5 min read

The Salty Abyss

Sometimes I know your heart is full of little arrows.

Previously: The sisters’ next job takes them to a smoky den called Cha-Cha’s where they get some fat envelopes from a bookie. Then Mina forces Batya to go into a mysterious chamber where…well, the chapter abruptly ended there. The author needs to get his act together, you ask me.


— 23 —

Batya passes through the curtain and steps into a domed rotunda with hundreds of little nooks set into the wall. Nestled inside each one is a small, weathered object: compass, monocle, poker chip, doll head, that sort of thing. The floor is a circular pool of glassy blue water, casting ripple reflections against the dome. Next to that is a little velvet stool and table.

Bat sits and waits. She fidgets. She tries crossing her legs in a normal way and can’t. She checks her breath. Not great.

She’s picking a bit of crab from her teeth when the water starts to bubble. She quickly drops her hand and sits up straight.

A creature emerges, slowly rising from the depths. First, the head—hairless, silvery, a little reptilian—and then the arms—too long, so long they make Bat’s scalp tingle—reaching out to grip the tiled edge of the pool and heave himself up. Then there’s the chest—hello—and then the abs—very nice indeed—and then the—Bat doesn’t want to use this word but it’s what pops into her head—the schlong.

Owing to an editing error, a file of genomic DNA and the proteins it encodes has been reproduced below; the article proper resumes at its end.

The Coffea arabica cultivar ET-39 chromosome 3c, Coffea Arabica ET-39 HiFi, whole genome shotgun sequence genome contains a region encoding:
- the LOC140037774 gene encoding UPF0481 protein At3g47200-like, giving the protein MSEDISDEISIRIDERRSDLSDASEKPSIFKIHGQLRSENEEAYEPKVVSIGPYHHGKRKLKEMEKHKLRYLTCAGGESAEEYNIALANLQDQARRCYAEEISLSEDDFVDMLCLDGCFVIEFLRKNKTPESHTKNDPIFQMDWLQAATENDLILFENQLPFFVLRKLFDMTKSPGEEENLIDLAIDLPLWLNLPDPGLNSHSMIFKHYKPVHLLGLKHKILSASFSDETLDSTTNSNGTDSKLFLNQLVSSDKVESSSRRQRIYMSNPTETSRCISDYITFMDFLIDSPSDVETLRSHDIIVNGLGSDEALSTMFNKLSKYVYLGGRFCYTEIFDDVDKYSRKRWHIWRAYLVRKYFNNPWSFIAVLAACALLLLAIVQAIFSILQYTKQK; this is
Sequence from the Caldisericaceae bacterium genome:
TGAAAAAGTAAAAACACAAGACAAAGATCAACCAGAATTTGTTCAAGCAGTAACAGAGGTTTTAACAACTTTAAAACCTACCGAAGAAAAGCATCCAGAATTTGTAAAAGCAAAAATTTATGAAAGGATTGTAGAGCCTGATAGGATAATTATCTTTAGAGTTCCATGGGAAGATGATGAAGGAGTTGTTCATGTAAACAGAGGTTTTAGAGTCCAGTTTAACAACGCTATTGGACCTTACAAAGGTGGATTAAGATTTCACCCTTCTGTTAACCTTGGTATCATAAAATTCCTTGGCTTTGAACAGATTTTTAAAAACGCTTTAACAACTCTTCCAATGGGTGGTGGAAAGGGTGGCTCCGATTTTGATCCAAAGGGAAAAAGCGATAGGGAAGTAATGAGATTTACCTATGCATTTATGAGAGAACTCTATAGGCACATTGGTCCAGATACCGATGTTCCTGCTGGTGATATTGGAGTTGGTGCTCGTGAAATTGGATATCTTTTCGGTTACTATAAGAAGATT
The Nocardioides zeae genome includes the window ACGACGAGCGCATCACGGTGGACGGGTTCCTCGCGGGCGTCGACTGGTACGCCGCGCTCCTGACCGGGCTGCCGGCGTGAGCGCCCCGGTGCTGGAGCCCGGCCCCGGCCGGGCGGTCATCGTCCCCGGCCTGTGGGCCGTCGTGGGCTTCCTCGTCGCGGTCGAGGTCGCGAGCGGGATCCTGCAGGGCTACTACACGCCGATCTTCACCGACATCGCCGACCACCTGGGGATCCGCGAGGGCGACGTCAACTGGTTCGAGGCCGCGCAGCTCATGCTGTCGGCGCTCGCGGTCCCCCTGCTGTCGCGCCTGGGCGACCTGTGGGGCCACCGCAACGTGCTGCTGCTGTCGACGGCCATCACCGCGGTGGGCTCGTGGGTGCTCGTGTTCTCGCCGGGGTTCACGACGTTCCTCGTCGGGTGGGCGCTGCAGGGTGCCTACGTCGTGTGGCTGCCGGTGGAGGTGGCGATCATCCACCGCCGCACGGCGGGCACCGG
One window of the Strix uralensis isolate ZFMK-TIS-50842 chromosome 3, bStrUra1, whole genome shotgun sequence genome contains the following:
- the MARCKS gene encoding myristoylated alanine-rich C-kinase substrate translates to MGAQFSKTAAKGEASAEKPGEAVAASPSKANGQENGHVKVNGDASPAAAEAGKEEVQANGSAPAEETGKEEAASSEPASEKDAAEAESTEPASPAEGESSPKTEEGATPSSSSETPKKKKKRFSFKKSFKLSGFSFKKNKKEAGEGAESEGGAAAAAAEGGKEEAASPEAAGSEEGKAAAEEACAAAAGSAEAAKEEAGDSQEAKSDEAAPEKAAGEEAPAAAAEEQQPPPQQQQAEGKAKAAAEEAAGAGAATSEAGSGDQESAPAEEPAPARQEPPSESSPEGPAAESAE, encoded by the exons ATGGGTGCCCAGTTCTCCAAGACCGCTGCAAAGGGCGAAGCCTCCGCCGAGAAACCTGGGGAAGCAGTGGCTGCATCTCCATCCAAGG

He drapes his long silver body along the far side of the pool. He wipes some water from his face with his overlong fingers and then turns his ice blue eyes to Bat. He says, “Hey, what’s up.”

“Hello.” Face hot.

“They call me Cha-Cha.”

“Batya is my, uh, moniker,” she says, suave, instantly regretting it.

“Haven’t seen you before.”

“No, I—no. I mean, I’m from around, I just never…you know, never stopped by.”

“That’s cool. So how this works is you ask me something and I answer it.”

“Got it.”

“Actually, the sea answers it. All these?” He gestures at the trinkets in the crevasses. “I found them at the bottom of the ocean, in shipwrecks, floating around wherever. And so it’s all like…I don’t want to get hippy dippy, but it’s like they’re all the language of the sea. Like each of these things is a sound, or a syllable. And the sea is connected to everything, everywhere, right? So your answer is somewhere in here, somewhere between all these drowned relics.”

“Makes sense.”

“Not really. But it works if you let it work. Your sister gets a kick out of it.”

“How…do you know who my sister is?”

Cha-Cha shrugs. “The Salty Abyss whispers its tales, what can I tell you. Anyhow, she’s a regular.”

“I didn’t know that.”

“I know. You got your question?”

“I think?”

“How much did you give Darlene out front?”

“Twenty bucks.”

“OK, you’ll get a so-so answer. Fire away.”

“What if it’s dumb as hell?”

“I’ve heard ‘em all.”

Bat looks up at the domed ceiling, tries to think of something that will surprise and impress him, but no go. So she asks the question she asked herself a year ago, that night on the streets when she was utterly alone for the first time in her life.